This section encompasses crucial required disclosures in Minnesota, which are information that must be disclosed to the tenant in residential lease agreements before they agree to rent the property. In Minnesota, the required disclosures are:

  • Lead-based paint – Landlords in all 50 states must disclose lead-based paint hazards in rental agreements for most properties built before 1978.
  • Landlord/agent identification – Landlords in Minnesota must disclose the name and address of the person authorized to manage the premises and receive notices.
  • Unlawful activities – Minnesota lease agreements must include a covenant in which the tenant agrees not to unlawfully allow illegal drugs, prostitution-related activity, unlawful use/possession of firearms, or stolen property to exist on the premises.
  • Financial distress – If a Minnesota landlord has received a notice for deed cancellation or mortgage foreclosure sale, they must disclose this to prospective tenants in writing.
  • Outstanding inspection – Landlords in Minnesota must provide tenants with copies of all outstanding inspection orders for rental units and common areas.

Landlord Right to Entry

In Minnesota, there are specific laws governing when a landlord can enter a rental property. Minnesota landlords must provide “reasonable” advanced notice before entering an occupied unit for a non-emergency reason. Additionally, landlords can only enter for a “reasonable business purpose,” such as showings, maintenance, or inspections (MN Stat. § 504B.211(3)). Be sure to include the landlord’s right of entry in each Minnesota rental lease agreement.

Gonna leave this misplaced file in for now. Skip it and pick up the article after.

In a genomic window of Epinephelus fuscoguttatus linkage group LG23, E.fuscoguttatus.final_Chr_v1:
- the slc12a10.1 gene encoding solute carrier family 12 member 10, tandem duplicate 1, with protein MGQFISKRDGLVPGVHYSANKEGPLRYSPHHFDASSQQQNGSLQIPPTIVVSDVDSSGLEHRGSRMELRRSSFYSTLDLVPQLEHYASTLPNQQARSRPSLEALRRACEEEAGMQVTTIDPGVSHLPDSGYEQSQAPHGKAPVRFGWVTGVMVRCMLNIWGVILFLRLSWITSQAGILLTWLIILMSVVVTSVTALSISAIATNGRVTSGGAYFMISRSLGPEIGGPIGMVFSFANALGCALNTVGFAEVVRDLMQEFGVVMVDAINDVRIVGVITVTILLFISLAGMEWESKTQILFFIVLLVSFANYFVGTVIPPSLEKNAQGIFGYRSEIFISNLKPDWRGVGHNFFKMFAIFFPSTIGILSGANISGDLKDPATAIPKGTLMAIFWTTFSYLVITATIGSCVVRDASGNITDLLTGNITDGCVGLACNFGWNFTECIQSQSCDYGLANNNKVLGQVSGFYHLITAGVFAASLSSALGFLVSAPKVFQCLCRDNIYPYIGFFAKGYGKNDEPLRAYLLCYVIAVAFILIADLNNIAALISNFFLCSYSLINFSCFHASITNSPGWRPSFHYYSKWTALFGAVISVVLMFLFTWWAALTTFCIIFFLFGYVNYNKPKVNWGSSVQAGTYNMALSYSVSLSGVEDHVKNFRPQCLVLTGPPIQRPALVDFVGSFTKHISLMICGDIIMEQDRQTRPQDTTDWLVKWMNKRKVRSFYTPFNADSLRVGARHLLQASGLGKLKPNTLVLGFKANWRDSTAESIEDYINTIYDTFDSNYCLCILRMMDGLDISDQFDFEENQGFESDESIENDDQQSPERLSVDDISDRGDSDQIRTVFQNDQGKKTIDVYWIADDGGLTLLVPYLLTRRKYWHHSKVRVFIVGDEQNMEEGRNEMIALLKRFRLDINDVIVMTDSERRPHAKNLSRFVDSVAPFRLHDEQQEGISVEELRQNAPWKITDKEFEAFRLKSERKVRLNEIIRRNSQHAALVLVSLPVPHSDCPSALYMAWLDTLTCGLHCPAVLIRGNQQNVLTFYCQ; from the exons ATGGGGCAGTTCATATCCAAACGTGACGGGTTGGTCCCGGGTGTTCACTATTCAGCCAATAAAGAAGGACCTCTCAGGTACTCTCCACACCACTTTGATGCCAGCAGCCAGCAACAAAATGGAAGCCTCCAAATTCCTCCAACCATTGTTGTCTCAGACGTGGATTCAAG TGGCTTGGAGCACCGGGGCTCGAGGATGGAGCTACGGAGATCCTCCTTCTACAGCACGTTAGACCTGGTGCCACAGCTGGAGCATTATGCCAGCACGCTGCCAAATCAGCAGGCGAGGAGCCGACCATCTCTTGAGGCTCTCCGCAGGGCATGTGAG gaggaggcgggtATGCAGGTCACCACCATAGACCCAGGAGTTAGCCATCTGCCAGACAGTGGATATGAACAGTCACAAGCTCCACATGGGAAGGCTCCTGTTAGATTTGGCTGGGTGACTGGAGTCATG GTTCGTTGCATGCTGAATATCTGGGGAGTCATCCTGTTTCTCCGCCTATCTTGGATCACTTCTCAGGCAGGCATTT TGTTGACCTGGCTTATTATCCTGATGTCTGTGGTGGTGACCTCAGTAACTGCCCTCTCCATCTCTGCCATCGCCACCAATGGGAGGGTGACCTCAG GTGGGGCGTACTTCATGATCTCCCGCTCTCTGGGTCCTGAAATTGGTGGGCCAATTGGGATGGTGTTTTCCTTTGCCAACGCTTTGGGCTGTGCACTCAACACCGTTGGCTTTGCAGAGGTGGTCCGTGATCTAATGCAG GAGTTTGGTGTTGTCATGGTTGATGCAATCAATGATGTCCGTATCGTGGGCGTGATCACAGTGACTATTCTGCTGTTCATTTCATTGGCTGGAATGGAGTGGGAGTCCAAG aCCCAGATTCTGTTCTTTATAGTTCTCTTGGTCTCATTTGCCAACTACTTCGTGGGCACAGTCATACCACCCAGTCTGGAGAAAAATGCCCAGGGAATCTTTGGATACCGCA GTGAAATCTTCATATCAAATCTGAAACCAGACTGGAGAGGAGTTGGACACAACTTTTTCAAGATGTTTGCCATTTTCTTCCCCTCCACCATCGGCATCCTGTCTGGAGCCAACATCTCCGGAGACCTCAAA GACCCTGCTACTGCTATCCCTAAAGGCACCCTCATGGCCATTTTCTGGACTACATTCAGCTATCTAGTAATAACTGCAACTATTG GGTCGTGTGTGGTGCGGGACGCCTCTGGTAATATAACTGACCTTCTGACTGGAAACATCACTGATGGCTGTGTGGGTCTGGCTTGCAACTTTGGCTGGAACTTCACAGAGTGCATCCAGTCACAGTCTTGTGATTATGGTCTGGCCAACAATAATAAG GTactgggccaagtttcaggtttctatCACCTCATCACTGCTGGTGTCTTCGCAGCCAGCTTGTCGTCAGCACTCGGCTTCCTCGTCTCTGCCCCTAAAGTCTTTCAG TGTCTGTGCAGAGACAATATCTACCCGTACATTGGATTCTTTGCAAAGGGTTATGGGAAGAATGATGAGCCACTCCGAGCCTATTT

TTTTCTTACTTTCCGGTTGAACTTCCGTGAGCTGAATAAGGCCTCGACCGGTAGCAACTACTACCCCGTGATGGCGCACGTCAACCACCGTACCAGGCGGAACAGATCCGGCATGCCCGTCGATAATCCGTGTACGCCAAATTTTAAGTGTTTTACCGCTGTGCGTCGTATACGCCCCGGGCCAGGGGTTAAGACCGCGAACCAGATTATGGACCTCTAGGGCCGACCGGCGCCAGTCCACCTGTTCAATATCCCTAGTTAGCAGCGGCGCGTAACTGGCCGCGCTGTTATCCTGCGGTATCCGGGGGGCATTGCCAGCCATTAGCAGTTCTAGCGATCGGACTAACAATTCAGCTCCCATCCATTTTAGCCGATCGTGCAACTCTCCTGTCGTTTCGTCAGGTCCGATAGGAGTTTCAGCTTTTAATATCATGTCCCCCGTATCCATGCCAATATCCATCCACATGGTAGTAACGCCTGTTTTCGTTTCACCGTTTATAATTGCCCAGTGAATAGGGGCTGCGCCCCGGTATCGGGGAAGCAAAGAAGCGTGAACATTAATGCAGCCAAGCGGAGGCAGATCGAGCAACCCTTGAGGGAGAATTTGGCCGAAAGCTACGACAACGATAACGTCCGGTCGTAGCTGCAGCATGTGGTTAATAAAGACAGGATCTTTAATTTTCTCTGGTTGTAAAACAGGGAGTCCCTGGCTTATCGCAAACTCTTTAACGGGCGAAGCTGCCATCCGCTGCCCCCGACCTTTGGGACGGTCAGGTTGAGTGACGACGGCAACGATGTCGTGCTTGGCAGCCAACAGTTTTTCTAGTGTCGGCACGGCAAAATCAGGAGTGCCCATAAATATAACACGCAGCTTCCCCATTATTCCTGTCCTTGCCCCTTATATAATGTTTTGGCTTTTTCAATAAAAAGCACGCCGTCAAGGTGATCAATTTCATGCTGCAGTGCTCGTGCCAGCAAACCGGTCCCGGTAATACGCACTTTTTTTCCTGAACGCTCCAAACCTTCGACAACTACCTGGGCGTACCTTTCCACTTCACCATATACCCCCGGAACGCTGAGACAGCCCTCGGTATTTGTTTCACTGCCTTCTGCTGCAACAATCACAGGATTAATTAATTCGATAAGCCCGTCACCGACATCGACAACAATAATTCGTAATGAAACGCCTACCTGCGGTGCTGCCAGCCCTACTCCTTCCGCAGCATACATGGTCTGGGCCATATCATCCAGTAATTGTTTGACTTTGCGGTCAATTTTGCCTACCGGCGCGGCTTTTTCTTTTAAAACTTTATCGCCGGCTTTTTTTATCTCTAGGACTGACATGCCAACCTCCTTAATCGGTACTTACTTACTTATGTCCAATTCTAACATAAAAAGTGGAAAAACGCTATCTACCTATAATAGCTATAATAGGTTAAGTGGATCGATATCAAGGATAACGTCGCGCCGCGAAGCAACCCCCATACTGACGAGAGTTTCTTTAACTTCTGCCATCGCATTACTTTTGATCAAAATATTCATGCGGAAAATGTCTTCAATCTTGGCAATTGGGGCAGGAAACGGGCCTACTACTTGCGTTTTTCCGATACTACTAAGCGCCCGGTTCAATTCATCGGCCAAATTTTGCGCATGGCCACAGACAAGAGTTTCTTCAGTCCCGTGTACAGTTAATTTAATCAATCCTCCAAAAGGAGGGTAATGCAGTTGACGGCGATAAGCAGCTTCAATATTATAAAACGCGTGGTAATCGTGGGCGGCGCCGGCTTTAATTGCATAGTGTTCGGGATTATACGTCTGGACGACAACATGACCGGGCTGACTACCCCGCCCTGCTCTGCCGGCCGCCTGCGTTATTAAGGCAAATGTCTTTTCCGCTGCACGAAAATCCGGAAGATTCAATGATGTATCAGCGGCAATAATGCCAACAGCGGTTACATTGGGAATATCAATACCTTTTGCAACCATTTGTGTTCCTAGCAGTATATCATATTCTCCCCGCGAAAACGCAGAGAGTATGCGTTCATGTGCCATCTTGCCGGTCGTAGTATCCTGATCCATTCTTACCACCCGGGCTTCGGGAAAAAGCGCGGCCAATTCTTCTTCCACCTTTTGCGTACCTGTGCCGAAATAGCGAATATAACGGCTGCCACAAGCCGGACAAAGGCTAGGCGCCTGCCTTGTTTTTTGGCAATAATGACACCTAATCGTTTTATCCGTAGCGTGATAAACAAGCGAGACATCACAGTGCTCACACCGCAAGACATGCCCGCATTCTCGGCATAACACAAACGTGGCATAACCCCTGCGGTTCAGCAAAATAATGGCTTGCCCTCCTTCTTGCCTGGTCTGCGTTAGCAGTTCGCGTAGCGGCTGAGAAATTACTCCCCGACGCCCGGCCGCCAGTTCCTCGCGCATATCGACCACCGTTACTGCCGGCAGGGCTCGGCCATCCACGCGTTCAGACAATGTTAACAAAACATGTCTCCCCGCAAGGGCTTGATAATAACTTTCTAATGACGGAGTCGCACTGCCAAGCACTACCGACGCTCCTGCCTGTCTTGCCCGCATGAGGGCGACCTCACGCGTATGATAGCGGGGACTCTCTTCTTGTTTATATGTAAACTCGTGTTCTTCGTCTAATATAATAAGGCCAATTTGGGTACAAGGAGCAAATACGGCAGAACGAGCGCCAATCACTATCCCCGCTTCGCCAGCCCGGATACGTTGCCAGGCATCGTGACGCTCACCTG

Repairs & Maintenance

The lease outlines how and when tenants should submit maintenance requests and clarifies the process for addressing necessary repairs. All Minnesota residential lease agreements should specify which maintenance responsibilities are the landlord’s and which are the tenant’s.

Lease Termination/Renewal Procedures

This section details the procedures for early lease termination and breaking the lease, including eviction processes. Specifically, the lease should clearly state how many days’ notice the tenant needs to provide the landlord to announce their intent to either renew or terminate the lease.

A Minnesota residential lease agreement should also clearly describe what happens if the tenant breaks the lease. All eviction notice periods in Minnesota should be specified to the tenant so that both parties are clear on what will happen if the tenant fails to uphold the lease agreement.

Community Rules

Any specific community rules or regulations, such as policies on smoking, guests, and pets, are listed in this section. You may also include a Minnesota sublease agreement if tenants are permitted to sublease their units.

Joint and Severability Clause

This clause is for leases with multiple roommates and explains the legal consequences if one party fails to fulfill their obligations. It ensures that the entire lease isn’t invalidated due to one roommate’s breach.


Both the landlord and tenant will sign the lease either on paper or electronically, ensuring a secure and convenient process.

Minnesota Lease Agreement Download

To make your leasing journey simpler, we offer a free, downloadable Minnesota lease agreement. This template is tailored to meet the specific requirements of Minnesota state law, making it a valuable tool for landlords and tenants.


Understanding the nuances of a Minnesota residential lease agreement is vital for a smooth and legal tenancy. We hope this guide has provided you with a clear understanding of the components of a Minnesota lease. To get started on the right foot, download our free Minnesota lease template and ensure a transparent, lawful, and satisfying rental experience.